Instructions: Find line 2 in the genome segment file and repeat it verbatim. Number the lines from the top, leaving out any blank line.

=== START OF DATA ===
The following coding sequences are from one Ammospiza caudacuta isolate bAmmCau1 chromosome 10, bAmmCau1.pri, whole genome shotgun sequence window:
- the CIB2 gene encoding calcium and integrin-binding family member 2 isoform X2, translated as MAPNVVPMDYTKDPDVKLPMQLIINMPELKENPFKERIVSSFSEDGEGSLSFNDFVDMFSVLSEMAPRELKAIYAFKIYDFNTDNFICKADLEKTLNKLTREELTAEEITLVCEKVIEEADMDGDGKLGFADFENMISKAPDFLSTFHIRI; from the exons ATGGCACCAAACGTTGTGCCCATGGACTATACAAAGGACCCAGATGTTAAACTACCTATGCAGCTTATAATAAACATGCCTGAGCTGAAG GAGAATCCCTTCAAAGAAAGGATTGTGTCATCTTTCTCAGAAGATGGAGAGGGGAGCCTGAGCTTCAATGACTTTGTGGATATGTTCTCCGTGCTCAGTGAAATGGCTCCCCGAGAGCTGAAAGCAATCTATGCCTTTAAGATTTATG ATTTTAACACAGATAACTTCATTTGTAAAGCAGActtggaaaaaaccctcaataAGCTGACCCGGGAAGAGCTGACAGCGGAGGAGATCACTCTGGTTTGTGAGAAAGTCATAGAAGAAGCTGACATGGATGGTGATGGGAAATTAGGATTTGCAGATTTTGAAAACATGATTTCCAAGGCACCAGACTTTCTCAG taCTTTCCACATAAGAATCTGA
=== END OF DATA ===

- the CIB2 gene encoding calcium and integrin-binding family member 2 isoform X2, translated as MAPNVVPMDYTKDPDVKLPMQLIINMPELKENPFKERIVSSFSEDGEGSLSFNDFVDMFSVLSEMAPRELKAIYAFKIYDFNTDNFICKADLEKTLNKLTREELTAEEITLVCEKVIEEADMDGDGKLGFADFENMISKAPDFLSTFHIRI; from the exons ATGGCACCAAACGTTGTGCCCATGGACTATACAAAGGACCCAGATGTTAAACTACCTATGCAGCTTATAATAAACATGCCTGAGCTGAAG GAGAATCCCTTCAAAGAAAGGATTGTGTCATCTTTCTCAGAAGATGGAGAGGGGAGCCTGAGCTTCAATGACTTTGTGGATATGTTCTCCGTGCTCAGTGAAATGGCTCCCCGAGAGCTGAAAGCAATCTATGCCTTTAAGATTTATG ATTTTAACACAGATAACTTCATTTGTAAAGCAGActtggaaaaaaccctcaataAGCTGACCCGGGAAGAGCTGACAGCGGAGGAGATCACTCTGGTTTGTGAGAAAGTCATAGAAGAAGCTGACATGGATGGTGATGGGAAATTAGGATTTGCAGATTTTGAAAACATGATTTCCAAGGCACCAGACTTTCTCAG taCTTTCCACATAAGAATCTGA